04 SES 05.5 PS, General Poster Session - NW 04
General Poster Session
With regard to the heterogeneity of students learning in inclusive classes, there has been a growing focus upon teaching practices. In that line, it is recommended to adapt the instruction to students’ individual needs. This approach is consistent with the idea that the effectiveness of instruction may depend on the fit between instruction and students’ abilities, interests, and learning profiles (e.g., Meijer, 2001). Differentiated instruction means that teachers adapt their instructional style, learning materials, and learning time according to the students’ characteristics.
To test the effectiveness of differentiated arrangements, it is required to measure the extent of differentiated instruction. Common methodological approaches to assess teaching practices consider three potential perspectives: students, teachers, and external observers. Fauth, Decristan, Rieser, Klieme, and Büttner (2014) found, that students, teachers, and external observers diverge in their ratings of the teaching in third grade classrooms. These findings raise the question which data sources are most adequate to provide information about differentiated instruction. On the one hand, the ratings of external trained observers are seen as more objective than students or teachers who are directly involved. On the other hand, ratings of teachers and students may be more reliable because their ratings refer to a broader range of learning situations.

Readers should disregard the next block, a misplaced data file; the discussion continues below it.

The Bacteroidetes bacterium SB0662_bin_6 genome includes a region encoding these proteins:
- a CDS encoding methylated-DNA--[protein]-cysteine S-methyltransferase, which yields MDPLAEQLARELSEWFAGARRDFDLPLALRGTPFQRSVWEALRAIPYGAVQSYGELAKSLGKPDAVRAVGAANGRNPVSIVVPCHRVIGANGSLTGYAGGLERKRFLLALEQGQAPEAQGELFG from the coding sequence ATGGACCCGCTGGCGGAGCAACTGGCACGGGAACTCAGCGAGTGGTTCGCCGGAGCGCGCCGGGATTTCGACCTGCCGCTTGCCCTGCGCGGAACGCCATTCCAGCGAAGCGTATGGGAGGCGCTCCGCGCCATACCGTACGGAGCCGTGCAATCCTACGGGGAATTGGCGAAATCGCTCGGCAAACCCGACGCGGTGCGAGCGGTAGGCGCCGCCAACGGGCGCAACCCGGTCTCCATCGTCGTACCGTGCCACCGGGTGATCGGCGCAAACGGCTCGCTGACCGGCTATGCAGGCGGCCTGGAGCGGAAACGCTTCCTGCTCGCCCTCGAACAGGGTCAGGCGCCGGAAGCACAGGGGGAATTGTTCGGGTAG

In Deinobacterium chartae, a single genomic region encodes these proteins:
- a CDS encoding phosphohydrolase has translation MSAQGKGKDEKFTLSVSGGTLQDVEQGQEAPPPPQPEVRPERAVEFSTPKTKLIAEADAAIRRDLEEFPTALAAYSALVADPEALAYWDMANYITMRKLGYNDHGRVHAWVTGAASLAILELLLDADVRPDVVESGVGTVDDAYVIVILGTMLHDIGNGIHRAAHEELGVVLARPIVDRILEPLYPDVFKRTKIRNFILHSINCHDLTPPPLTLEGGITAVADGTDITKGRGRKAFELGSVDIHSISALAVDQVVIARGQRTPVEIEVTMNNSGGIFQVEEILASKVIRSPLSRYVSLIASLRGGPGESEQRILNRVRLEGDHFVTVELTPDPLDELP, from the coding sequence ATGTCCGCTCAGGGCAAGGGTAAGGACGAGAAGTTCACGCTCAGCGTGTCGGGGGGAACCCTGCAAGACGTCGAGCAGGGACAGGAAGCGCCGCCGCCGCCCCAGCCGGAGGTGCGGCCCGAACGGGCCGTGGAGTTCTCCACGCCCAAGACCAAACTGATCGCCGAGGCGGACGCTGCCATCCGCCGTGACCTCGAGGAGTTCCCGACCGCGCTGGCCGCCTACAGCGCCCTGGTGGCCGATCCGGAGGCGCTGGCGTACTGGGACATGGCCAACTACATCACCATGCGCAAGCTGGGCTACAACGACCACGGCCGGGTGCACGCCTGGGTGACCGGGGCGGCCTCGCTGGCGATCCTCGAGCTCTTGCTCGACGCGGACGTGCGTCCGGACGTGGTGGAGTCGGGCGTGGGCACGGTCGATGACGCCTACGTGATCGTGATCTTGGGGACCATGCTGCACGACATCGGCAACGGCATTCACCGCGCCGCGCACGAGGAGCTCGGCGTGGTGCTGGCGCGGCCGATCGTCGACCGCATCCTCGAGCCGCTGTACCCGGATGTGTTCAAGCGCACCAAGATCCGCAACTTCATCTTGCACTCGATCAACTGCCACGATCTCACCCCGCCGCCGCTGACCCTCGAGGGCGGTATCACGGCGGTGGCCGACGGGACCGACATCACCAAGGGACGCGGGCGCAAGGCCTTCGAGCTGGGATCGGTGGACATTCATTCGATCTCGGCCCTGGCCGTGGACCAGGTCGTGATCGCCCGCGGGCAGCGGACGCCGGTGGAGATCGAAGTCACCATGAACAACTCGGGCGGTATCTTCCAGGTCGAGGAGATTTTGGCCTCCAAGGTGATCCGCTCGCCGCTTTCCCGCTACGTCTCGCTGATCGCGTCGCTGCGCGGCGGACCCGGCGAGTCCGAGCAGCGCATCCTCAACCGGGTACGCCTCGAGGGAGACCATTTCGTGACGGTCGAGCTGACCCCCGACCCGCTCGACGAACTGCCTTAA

Concerning students’ ratings, another aspect may be relevant: Typically, low performing students or students with special educational needs get in touch with forms of differentiated instruction more often than students with average or high abilities (Henke, Bosse, Lambrecht, Jäntsch, Jaeuthe & Spörer, 2017). In this respect, rating differences between these groups of students can be expected.
The present longitudinal study examined teaching practices in inclusive classes and compared the ratings of primary school students and external observers toward differentiated instruction. The goal was to answer the following research questions: (1) To what extent do the ratings of differentiated instruction coincide between students and external observers? (2) Do ratings of students and external observers vary over time? (3) Is there a difference between students’ ratings depending on their level of academic achievement?